Blueberry Tamari Greens Bowl
Recipe from Salad Samurai by Terry Hope Romeo

INGREDIENTS
For the Salad
1 pint blueberries
3 Persian cucumbers, diced into 1/2-inch cubes
2 scallions, green parts only, thinly sliced
4 cups baby spinach, washed and spun dry
3 tablespoons tamari
1 tablespoon pure maple syrup
2 teaspoons toasted sesame oil
1 tablespoon toasted sesame seeds
1 teaspoon grated fresh ginger
1/2 teaspoon red pepper flakes
1 cup 5-Spice Tamari Almonds (recipe below)
Lemongrass Tofu, chopped into 1-inch cubes (recipe below)

For the Lemongrass Tofu
1 pound extra-firm tofu or super-firm tofu (no pressing needed)
2 tablespoons maple syrup
4 teaspoons tamari
1 heaping tablespoon finely chopped fresh lemongrass
1 clove garlic, minced
2 teaspoons peanut oil or olive oil

For the 5-Spice Tamari Almonds
1½ cups raw whole almonds, roughly chopped
2 tablespoons dark agave nectar
3 tablespoons tamari
2 teaspoons Chinese 5-spice powder
About 1/2 teaspoon coarse salt (such as Maldon)

DIRECTIONS
For the Salad
1. Place the blueberries, cucumbers, scallions, and greens in a large salad bowl.

2. In a glass measuring cup or bowl, whisk together the tamari, maple syrup, sesame oil, sesame seeds, ginger, and red pepper.

3. Pour the dressing over the salad, toss to coat, and divide among serving bowls. Top with almonds and tofu, if using, and serve.

Serves 2

For the Lemongrass Tofu
1. If using extra-firm tofu, press the tofu first:
A. Slice 1 pound of tofu in half and slice each half again. Slice each remaining piece in half for a total of 8 slabs of tofu of equal thickness.slicing tofu

B. Layer a large cutting board with clean towels or paper towels. Arrange the tofu slices in a single layer on the towel.tofu slices

C. Spread another towel over the tofu, and then press another cutting board on top of the towel. Stack a few heavy things on the cutting board: cans, cast-iron pans, 300-page cookbooks, etc.Pressing tofu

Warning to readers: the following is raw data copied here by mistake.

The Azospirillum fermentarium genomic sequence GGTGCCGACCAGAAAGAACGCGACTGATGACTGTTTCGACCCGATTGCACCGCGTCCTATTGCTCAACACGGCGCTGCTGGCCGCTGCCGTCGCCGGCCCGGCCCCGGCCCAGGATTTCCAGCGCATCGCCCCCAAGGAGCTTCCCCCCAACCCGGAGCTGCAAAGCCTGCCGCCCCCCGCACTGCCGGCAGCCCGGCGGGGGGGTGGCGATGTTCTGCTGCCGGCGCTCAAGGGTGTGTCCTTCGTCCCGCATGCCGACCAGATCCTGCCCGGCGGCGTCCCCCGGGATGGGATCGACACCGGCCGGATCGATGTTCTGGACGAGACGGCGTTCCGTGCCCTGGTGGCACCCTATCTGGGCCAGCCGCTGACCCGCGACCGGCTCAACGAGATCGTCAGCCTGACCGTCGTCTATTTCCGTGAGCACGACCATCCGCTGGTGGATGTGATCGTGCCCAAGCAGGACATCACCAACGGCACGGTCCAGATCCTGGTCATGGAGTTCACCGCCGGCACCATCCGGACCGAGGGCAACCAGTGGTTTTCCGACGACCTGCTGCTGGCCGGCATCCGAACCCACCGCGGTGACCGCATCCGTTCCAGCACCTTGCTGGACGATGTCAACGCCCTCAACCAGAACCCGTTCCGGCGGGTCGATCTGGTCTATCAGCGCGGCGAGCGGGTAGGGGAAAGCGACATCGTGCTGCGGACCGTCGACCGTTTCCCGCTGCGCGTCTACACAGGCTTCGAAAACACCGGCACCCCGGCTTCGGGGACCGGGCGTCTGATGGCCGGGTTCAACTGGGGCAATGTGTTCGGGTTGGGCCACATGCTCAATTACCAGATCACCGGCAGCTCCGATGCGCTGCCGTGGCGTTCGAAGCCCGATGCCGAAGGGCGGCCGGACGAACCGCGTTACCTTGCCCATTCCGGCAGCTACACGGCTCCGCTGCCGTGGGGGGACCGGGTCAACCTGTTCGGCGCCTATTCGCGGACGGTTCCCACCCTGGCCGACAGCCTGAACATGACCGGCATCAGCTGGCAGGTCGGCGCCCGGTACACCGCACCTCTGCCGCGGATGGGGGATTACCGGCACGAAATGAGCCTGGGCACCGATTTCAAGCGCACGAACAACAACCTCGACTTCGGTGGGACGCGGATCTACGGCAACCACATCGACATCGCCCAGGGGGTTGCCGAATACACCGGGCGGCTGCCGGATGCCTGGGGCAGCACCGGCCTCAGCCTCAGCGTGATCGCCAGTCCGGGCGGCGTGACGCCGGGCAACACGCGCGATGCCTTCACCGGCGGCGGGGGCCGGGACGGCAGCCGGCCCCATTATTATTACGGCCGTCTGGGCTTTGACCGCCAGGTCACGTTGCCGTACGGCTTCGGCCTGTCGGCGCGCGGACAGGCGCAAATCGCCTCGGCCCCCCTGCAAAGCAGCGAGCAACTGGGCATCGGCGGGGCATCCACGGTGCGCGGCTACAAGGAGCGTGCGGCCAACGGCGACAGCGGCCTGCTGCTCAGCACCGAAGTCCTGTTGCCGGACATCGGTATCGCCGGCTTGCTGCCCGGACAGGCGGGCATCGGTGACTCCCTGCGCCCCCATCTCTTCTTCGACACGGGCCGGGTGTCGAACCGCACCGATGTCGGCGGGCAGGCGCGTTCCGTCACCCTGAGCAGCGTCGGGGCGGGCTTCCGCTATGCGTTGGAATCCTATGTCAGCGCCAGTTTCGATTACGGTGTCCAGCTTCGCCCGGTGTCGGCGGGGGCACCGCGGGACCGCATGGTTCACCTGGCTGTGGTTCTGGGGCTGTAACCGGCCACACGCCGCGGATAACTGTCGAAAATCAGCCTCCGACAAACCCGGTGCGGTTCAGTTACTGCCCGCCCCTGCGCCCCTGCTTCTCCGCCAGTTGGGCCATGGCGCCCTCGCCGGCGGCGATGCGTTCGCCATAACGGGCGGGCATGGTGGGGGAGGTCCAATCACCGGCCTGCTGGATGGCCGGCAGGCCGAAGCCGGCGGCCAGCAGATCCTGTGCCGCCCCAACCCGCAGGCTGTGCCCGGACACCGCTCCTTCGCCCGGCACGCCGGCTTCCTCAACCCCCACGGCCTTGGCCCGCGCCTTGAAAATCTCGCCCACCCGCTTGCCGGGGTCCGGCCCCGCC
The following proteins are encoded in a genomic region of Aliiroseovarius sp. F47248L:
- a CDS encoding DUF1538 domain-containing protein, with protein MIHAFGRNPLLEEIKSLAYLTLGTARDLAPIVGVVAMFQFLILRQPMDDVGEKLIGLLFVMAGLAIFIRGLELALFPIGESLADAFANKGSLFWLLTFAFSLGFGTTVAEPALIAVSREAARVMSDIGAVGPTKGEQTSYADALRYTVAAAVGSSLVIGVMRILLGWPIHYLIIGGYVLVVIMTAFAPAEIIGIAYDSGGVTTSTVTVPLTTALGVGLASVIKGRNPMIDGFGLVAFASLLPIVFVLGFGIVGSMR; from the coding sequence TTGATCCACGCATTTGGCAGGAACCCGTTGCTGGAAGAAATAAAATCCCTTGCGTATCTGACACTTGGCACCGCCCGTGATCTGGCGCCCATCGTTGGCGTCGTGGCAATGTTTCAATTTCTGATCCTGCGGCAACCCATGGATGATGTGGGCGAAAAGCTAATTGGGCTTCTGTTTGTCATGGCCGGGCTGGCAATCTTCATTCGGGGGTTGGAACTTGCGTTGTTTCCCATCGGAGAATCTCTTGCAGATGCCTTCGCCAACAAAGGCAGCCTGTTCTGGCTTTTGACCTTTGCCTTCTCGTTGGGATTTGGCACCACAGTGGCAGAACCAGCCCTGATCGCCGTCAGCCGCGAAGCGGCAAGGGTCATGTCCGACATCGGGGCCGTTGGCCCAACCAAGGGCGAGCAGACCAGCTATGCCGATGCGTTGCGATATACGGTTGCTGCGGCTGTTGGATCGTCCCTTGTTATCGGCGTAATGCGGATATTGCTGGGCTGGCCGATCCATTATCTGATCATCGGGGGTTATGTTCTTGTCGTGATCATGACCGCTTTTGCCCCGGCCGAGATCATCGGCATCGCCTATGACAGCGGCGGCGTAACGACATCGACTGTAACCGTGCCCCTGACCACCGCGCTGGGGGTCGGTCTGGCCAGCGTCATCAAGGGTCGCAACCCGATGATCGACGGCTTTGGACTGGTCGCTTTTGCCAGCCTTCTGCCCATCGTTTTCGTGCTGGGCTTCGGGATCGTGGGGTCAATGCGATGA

D. Press tofu for 20 minutes, or up to an hour. Tofu will ooze water, so it’s best to arrange this near a sink, propped on a slight angle on the edge of the sink to drain.

2. Slice the pressed tofu into thin 1/4-inch strips.

3. Preheat the oven to 400° F and coat the bottom and sides of a 13 x 9-inch ceramic or glass baking dish with cooking spray.

4. Combine the maple syrup, tamari, lemongrass, garlic, and oil in the baking dish and whisk together. Arrange the tofu slices in the marinade and set aside while the oven is preheating, about 15 minutes. Occasionally stir the tofu strips.Marinating pressed tofu

5. Bake the tofu for 20 minutes. Remove from the oven and flip the strips over. Bake another 15 to 20 minutes, until the strips are golden and the marinade is absorbed.IMG_2433

6. Serve warm or chilled. Store chilled and consume within 2 days for best flavor.

Serves 2 as a salad topping

For the 5-Spice Tamari Almonds
1. Preheat the oven to 325° F.

2. In a 13 x 9-inch metal or ceramic baking dish, combine the almonds, agave, tamari, and 5-spice powder. Stir until the nuts are completely coated. Sprinkle with salt.

3. Roast the nuts for 16 to 18 minutes, stirring occasionally, until a sticky glaze forms. Remove from the oven and immediately transfer the nuts to a lightly oiled sheet of parchment paper or aluminum foil, and use a fork to break apart any clumps of nuts.

4. Once completely cool, store the nuts in a tightly covered container. Use within 2 weeks.

Makes 1½ cups

LINNELL’S NOTES
1. Chinese 5-spice powder is a blend of star anise, cinnamon, fennel, cloves, and Sichuan pepper. Jars of it can be found in the spice aisle of Asian markets.

2. Tamari is a Japanese soy sauce. If you follow a gluten-free diet, look for bottles of tamari that are wheat-free/gluten-free.

3. Save yourself a step and purchase pre-toasted sesame seeds at your Asian market.

4. I made the 5-Spice Tamari Almonds, the salad dressing, and the Lemongrass Tofu the day before serving.

5. My Lemongrass Tofu had absorbed the marinade and was golden-dark brown by the end of the first 20 minute cook time.

6. I felt that making the nuts not only added work, but also an added another tamari-flavored ingredient. The next time I make this salad, I will add freshly toasted plain almond pieces to the salad.

7. I added a splash of rice vinegar to the salad dressing, because I felt like it needed it.